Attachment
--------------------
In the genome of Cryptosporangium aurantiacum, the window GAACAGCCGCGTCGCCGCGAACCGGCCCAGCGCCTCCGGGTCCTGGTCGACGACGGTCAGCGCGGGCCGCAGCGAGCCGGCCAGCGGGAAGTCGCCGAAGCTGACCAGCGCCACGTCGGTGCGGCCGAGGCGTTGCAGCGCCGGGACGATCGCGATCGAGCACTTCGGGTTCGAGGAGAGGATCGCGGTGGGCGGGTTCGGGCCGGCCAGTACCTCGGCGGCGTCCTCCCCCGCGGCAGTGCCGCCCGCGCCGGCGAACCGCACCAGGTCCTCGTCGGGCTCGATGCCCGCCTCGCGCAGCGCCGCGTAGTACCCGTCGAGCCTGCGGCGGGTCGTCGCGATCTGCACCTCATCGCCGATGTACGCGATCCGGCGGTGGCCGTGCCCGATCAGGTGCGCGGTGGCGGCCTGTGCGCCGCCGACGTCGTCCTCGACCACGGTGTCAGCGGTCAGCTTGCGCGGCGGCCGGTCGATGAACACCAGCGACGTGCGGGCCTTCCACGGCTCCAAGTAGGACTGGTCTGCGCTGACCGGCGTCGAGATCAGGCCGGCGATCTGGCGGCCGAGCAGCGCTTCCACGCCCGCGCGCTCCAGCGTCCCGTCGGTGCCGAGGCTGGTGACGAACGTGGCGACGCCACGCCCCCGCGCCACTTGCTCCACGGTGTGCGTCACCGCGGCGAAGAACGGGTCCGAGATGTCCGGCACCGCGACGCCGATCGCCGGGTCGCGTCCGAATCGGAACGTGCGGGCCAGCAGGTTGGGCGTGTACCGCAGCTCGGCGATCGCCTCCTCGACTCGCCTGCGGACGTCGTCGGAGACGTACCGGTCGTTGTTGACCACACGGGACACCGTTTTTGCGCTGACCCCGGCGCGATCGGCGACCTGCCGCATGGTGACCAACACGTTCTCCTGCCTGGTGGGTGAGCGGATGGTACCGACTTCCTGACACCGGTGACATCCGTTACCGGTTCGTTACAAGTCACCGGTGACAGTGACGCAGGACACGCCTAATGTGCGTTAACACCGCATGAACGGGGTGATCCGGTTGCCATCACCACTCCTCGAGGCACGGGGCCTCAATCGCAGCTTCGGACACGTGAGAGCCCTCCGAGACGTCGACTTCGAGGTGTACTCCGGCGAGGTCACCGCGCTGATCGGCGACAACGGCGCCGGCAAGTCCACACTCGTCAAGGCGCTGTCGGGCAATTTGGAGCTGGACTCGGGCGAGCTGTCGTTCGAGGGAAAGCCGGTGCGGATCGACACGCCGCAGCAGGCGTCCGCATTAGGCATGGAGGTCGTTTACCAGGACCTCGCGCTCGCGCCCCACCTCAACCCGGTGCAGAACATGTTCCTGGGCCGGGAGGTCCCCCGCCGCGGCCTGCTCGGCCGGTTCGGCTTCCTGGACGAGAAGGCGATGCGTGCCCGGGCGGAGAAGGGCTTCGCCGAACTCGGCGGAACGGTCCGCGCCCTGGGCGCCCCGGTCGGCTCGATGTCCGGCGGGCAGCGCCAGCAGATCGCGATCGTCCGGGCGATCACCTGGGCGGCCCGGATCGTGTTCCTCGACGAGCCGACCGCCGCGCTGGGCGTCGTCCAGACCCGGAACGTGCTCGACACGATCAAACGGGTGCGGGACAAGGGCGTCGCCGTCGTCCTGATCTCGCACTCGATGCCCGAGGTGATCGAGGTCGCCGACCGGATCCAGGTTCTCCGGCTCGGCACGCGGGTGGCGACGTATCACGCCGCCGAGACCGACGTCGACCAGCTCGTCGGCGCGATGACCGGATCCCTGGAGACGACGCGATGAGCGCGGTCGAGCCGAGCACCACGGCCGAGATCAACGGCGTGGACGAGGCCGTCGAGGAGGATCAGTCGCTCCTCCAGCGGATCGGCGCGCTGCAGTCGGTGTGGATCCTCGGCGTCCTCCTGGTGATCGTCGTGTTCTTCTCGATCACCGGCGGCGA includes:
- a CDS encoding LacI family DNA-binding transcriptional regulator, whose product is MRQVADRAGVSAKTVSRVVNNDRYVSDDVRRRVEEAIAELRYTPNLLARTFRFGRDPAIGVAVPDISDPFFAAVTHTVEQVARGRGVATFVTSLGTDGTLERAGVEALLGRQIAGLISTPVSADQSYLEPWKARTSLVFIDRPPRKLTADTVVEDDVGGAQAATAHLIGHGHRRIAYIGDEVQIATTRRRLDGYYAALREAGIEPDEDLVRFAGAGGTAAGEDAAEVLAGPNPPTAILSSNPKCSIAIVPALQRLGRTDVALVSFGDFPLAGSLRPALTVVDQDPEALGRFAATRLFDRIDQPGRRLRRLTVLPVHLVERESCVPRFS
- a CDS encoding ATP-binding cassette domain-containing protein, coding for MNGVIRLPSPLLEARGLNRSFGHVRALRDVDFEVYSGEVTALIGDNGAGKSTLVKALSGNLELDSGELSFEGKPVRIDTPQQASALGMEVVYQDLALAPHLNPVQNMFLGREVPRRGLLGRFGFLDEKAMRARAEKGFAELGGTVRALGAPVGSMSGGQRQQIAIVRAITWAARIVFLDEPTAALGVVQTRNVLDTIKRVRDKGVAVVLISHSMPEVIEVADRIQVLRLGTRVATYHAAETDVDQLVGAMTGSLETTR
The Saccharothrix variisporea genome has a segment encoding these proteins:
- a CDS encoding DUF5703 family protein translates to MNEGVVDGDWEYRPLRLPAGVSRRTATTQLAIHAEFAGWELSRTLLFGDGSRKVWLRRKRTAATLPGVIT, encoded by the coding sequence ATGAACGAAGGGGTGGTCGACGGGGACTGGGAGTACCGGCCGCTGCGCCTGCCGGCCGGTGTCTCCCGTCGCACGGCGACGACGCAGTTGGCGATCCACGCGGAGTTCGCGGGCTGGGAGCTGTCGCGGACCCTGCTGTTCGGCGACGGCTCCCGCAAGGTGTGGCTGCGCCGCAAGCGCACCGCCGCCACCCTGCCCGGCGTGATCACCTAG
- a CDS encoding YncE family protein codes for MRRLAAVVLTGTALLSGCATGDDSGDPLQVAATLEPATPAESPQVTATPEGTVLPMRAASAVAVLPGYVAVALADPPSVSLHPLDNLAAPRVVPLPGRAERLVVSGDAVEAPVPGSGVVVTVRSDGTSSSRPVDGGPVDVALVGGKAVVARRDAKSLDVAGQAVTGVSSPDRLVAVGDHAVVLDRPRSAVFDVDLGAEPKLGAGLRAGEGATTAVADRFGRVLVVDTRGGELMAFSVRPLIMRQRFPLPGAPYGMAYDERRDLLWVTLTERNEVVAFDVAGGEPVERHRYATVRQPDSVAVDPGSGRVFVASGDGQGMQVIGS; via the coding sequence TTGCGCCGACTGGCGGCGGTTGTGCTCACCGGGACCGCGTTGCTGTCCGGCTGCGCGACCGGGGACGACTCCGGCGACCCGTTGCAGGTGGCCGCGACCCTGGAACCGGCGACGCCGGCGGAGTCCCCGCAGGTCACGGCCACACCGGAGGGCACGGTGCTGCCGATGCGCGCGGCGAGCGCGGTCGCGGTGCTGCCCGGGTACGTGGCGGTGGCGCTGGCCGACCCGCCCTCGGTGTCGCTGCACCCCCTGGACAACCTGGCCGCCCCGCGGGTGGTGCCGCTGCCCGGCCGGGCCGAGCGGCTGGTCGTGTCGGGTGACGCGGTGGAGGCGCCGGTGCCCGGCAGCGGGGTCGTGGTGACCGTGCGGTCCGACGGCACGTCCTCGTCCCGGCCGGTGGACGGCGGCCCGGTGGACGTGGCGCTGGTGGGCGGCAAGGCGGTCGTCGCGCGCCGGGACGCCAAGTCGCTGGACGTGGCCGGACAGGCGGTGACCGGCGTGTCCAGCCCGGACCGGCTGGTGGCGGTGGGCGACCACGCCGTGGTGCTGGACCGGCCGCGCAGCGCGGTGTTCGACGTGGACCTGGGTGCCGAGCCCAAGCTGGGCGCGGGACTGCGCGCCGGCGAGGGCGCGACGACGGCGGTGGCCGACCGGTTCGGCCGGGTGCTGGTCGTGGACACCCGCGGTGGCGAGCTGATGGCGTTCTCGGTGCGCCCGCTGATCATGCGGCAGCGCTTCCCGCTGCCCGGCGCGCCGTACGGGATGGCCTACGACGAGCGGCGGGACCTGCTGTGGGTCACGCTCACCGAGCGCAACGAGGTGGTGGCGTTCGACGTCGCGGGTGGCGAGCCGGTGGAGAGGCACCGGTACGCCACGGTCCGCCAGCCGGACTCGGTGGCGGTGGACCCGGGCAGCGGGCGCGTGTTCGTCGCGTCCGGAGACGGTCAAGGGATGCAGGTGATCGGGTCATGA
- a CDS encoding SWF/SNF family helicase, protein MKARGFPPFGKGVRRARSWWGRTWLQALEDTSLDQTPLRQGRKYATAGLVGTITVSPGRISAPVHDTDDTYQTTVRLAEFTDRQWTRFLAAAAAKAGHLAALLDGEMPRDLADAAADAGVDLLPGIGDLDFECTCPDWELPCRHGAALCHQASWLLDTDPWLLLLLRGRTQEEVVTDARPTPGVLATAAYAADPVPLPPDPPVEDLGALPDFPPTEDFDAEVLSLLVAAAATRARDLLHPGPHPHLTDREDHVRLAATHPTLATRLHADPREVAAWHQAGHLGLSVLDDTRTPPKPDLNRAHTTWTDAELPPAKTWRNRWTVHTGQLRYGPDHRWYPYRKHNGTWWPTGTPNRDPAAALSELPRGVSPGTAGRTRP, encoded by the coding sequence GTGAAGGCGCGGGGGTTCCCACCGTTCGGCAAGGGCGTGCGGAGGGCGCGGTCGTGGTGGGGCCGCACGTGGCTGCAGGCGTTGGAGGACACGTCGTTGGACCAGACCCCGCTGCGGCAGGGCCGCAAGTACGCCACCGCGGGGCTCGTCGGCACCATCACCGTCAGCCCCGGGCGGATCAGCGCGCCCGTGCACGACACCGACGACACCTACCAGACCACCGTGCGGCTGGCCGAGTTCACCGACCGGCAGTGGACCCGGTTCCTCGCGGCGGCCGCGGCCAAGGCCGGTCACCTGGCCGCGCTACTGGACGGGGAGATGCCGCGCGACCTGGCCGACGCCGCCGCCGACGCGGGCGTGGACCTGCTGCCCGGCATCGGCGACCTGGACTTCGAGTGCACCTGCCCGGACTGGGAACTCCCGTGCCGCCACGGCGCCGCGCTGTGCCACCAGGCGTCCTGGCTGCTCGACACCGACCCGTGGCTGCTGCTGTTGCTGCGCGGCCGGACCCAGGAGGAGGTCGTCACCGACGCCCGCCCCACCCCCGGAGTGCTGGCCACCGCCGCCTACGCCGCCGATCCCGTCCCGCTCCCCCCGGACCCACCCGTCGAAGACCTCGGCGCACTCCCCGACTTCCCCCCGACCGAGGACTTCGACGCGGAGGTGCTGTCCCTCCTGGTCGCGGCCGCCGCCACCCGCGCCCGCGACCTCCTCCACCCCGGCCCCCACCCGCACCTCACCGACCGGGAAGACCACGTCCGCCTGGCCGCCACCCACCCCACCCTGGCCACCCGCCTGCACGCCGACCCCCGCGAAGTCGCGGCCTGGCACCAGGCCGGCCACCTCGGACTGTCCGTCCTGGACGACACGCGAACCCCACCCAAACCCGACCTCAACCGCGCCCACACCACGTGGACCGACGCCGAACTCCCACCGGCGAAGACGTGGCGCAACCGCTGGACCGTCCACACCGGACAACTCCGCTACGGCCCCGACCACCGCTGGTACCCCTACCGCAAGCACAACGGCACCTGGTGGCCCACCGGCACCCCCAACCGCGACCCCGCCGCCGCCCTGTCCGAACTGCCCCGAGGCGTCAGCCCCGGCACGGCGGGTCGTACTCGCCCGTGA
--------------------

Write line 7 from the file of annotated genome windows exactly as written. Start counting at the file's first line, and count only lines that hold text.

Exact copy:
- a CDS encoding SWF/SNF family helicase, protein MKARGFPPFGKGVRRARSWWGRTWLQALEDTSLDQTPLRQGRKYATAGLVGTITVSPGRISAPVHDTDDTYQTTVRLAEFTDRQWTRFLAAAAAKAGHLAALLDGEMPRDLADAAADAGVDLLPGIGDLDFECTCPDWELPCRHGAALCHQASWLLDTDPWLLLLLRGRTQEEVVTDARPTPGVLATAAYAADPVPLPPDPPVEDLGALPDFPPTEDFDAEVLSLLVAAAATRARDLLHPGPHPHLTDREDHVRLAATHPTLATRLHADPREVAAWHQAGHLGLSVLDDTRTPPKPDLNRAHTTWTDAELPPAKTWRNRWTVHTGQLRYGPDHRWYPYRKHNGTWWPTGTPNRDPAAALSELPRGVSPGTAGRTRP, encoded by the coding sequence GTGAAGGCGCGGGGGTTCCCACCGTTCGGCAAGGGCGTGCGGAGGGCGCGGTCGTGGTGGGGCCGCACGTGGCTGCAGGCGTTGGAGGACACGTCGTTGGACCAGACCCCGCTGCGGCAGGGCCGCAAGTACGCCACCGCGGGGCTCGTCGGCACCATCACCGTCAGCCCCGGGCGGATCAGCGCGCCCGTGCACGACACCGACGACACCTACCAGACCACCGTGCGGCTGGCCGAGTTCACCGACCGGCAGTGGACCCGGTTCCTCGCGGCGGCCGCGGCCAAGGCCGGTCACCTGGCCGCGCTACTGGACGGGGAGATGCCGCGCGACCTGGCCGACGCCGCCGCCGACGCGGGCGTGGACCTGCTGCCCGGCATCGGCGACCTGGACTTCGAGTGCACCTGCCCGGACTGGGAACTCCCGTGCCGCCACGGCGCCGCGCTGTGCCACCAGGCGTCCTGGCTGCTCGACACCGACCCGTGGCTGCTGCTGTTGCTGCGCGGCCGGACCCAGGAGGAGGTCGTCACCGACGCCCGCCCCACCCCCGGAGTGCTGGCCACCGCCGCCTACGCCGCCGATCCCGTCCCGCTCCCCCCGGACCCACCCGTCGAAGACCTCGGCGCACTCCCCGACTTCCCCCCGACCGAGGACTTCGACGCGGAGGTGCTGTCCCTCCTGGTCGCGGCCGCCGCCACCCGCGCCCGCGACCTCCTCCACCCCGGCCCCCACCCGCACCTCACCGACCGGGAAGACCACGTCCGCCTGGCCGCCACCCACCCCACCCTGGCCACCCGCCTGCACGCCGACCCCCGCGAAGTCGCGGCCTGGCACCAGGCCGGCCACCTCGGACTGTCCGTCCTGGACGACACGCGAACCCCACCCAAACCCGACCTCAACCGCGCCCACACCACGTGGACCGACGCCGAACTCCCACCGGCGAAGACGTGGCGCAACCGCTGGACCGTCCACACCGGACAACTCCGCTACGGCCCCGACCACCGCTGGTACCCCTACCGCAAGCACAACGGCACCTGGTGGCCCACCGGCACCCCCAACCGCGACCCCGCCGCCGCCCTGTCCGAACTGCCCCGAGGCGTCAGCCCCGGCACGGCGGGTCGTACTCGCCCGTGA